Why Pilot’s moves may cause turbulence
Will Sachin Pilot split the Congress, forming a new political outfit that will attract other “young Turks”? Or will he actually join the BJP as Scindia did?
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The first thing to realise about the political crisis in Rajasthan is that Sachin Pilot is not Jyotiraditya Scindia and Rajasthan is not Madhya Pradesh. These are crucial differences. The numbers don’t stack up in the same way in the two states.
In the 2018 Madhya Pradesh elections, the gap between the Congress and the BJP was a mere five, 114 to 109. When Scindia defected with 22 MLAs, the Kamal Nath government was sure to fall. In Rajasthan, the Congress bagged 100 seats to BJP’s 73 in the 2018 assembly elections in the 200 member house. In September 2019, all 6 of the BSP MLAs joined the Congress, thus augmenting their lead over the BJP to 107 vs. 72.
Unfortunately for Pilot, his utility, whether to the Congress or the BJP, hinges on whether he can actually topple the Gehlot government. As of now, his assertion of the support of 30 MLAs appears somewhat overstated. At the ITC hotel in Manesar Gurugram, where his faction is holed up, not more than 18, going by the short video clip released by his camp, are with him. But if horse-trading is the name of the game, Gehlot doesn’t seem quite secure in his seat or, should we say, saddle either. To rephrase Kapil Sibal’s tweet, Pilot and his renegade horses have bolted the Congress stable.
On Monday night, over 100 MLAs showed up at the CM’s residence in Civil Lines, Jaipur. The Congress Legislature Party (CLP) passed a resolution in his favour. In the process, also taking a dig at the opposition BJP, for “cheer haran,” trying to strip democracy and rob eight crore Rajasthanis of their election verdict. Randeep Singh Surjewala, the Congress point man sent from Delhi, said “The Congress government will complete five years in Rajasthan. However hard the BJP tries, it won’t be able to topple the elected government.”
Pilot's utility, whether to the Congress or the BJP, hinges on whether he can actually topple the Gehlot government. (Photo: Reuters)
After the show of support, to prevent any poaching, the Gehlot group was shifted to the Fairmont luxury resort on the Delhi-Jaipur highway.
The Congress party, in damage control mode, scheduled another CLP meeting for Tuesday. Surjewala said that his party’s doors are open to Pilot: “If there are some differences with someone then they should say that that with an open mind. Sonia Gandhi & Rahul Gandhi are ready to listen to everyone and find a solution.” Rahul and Priyanka Gandhi also reached out to Pilot, as did senior leaders. Believed to represent the pro-reform younger camp, ex-spokesman, Sanjay Jha, also came out in support of Pilot. After he refused to attend the CLP meeting, the Congress on Tuesday afternoon sacked Sachin Pilot from the posts of Rajasthan’s deputy chief minister and the party's state unit chief. The party also removed Pilot loyalists Vishvendra Singh and Ramesh Meena from the state cabinet.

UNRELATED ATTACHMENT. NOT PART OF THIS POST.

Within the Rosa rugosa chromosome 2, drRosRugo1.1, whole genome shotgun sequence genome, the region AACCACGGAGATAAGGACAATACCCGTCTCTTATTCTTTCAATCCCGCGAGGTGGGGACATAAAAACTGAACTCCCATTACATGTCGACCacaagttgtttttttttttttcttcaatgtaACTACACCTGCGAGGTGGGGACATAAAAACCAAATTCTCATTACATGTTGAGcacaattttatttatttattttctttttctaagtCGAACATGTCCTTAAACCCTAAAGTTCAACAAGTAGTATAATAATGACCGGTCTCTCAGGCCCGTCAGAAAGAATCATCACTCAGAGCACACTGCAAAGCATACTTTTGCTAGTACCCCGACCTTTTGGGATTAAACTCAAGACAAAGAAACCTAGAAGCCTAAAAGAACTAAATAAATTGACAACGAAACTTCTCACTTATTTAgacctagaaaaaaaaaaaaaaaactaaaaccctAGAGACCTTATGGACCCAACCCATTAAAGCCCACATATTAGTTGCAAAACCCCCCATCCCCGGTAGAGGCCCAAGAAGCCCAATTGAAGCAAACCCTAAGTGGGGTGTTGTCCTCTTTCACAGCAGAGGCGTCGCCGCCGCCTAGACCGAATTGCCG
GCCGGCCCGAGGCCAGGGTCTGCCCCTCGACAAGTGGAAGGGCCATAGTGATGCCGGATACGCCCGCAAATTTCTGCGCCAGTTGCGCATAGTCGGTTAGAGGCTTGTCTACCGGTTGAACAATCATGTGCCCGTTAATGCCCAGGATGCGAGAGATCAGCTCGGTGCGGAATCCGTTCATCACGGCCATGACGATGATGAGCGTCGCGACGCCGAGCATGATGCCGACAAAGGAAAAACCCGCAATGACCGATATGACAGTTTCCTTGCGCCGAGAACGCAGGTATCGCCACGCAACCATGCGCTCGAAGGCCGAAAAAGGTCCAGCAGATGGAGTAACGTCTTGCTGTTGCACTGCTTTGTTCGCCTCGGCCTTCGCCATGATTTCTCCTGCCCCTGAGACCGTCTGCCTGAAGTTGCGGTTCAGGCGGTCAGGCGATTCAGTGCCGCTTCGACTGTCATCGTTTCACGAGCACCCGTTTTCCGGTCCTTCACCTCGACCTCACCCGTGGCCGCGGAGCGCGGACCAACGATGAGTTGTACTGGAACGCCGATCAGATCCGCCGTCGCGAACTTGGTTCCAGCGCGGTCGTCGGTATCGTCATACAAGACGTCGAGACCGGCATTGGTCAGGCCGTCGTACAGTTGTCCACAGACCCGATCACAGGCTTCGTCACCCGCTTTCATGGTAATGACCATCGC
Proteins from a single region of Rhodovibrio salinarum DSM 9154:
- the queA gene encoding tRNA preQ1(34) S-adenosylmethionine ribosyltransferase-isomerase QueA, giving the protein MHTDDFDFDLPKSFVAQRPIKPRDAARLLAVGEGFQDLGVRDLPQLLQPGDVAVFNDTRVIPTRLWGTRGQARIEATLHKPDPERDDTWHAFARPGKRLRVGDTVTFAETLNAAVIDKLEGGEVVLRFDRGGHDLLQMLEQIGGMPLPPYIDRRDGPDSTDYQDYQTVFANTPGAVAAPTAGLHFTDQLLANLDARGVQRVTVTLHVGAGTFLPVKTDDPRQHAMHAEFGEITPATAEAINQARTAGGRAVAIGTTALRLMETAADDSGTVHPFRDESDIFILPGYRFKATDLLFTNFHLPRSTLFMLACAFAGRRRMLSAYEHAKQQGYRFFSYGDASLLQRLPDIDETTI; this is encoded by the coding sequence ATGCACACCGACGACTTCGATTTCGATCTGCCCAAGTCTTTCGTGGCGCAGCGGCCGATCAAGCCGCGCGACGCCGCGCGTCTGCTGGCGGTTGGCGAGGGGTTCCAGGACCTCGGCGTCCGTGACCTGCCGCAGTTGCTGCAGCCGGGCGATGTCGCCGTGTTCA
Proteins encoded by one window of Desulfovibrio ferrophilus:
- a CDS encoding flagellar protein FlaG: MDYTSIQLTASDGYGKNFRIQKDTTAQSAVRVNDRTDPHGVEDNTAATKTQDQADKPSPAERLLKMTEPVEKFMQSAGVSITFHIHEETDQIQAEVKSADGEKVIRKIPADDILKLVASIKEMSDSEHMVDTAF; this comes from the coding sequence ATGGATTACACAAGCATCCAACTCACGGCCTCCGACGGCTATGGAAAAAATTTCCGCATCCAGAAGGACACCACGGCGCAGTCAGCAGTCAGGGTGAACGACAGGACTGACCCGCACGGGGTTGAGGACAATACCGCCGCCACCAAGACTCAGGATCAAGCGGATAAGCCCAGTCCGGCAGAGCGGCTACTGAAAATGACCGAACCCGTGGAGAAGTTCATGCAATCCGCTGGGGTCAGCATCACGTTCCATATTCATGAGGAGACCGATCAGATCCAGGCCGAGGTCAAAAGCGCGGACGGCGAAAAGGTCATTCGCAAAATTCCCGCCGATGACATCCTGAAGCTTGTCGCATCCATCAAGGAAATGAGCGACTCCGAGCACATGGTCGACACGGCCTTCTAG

The fact is that Pilot enjoys considerable sympathy in the highest echelons of the party. He is credited with tilting the electoral fortunes of the 2018 elections in favour of the Congress. Pilot spent five years in the state working hard to help his party win. The belief is that he was promised the Chief Ministership, but Gehlot upstaged him. Pilot felt betrayed. Reluctantly he accepted the lame-duck post of Deputy Chief Minister, in addition to the state Congress presidentship. The latter position still carried considerable clout, which Gehlot may have wanted to reduce.
The breaking point, some say, came when Ashok Gehlot’s son, Vaibhav, lost in the Jodhpur constituency in the 2019 Lok Sabha election to Gajendra Singh Shekhawat of the BJP. The Gehlot camp blamed Pilot. Others claim that the trigger was the summons issued to Pilot, at Gehlot’s behest, by the Special Operations Group of the Rajasthan police. The notice was also issued to the CM himself, but Pilot supposedly was its real target. Recently, the Enforcement Directorate raided Fairmont Resort, allegedly owned by Vaibhav’s business partner, Ratan Kant Sharma. This is the same resort in which Gehlot’s supporters are hunkered down. The power struggle between Gehlot and Pilot, which had been simmering for so long, has now come to a boil.
The BJP, on its part, has been maintaining a strategic silence, claiming that the crisis is part of the internal conflict inside the Congress. True. Congress is riven by multiple problems, the crucial one of which is an inter-generational fight between the old guard and the younger leaders. Many of the latter, including Rahul Gandhi, have now entered their fifties. They feel it is their turn to run the party, saving it from further decline. Time seems to be slipping out of their hands. How long are they to wait? The BJP is sure to benefit by the internal dissensions and frustrations in the Congress. It is the only clear winner of the revolt in Rajasthan.
A coup in the making?
In politics, as in life, winning and losing is a part of the game. But even if you can’t win, you don’t have to lose. Not losing is as much an art as is winning. But you must realise that not winning is not the same as losing. So far, Pilot has clearly said that he will not join the BJP. A capable leader, well-spoken, with a clean image, he also has a grassroots support base. Will he split the Congress, forming a new political outfit that will attract other “young Turks”? Or will he actually join the BJP as Scindia did? In either case, the BJP may pull off yet another coup in Rajasthan. We will have to wait and watch.
(Courtesy of Mail Today)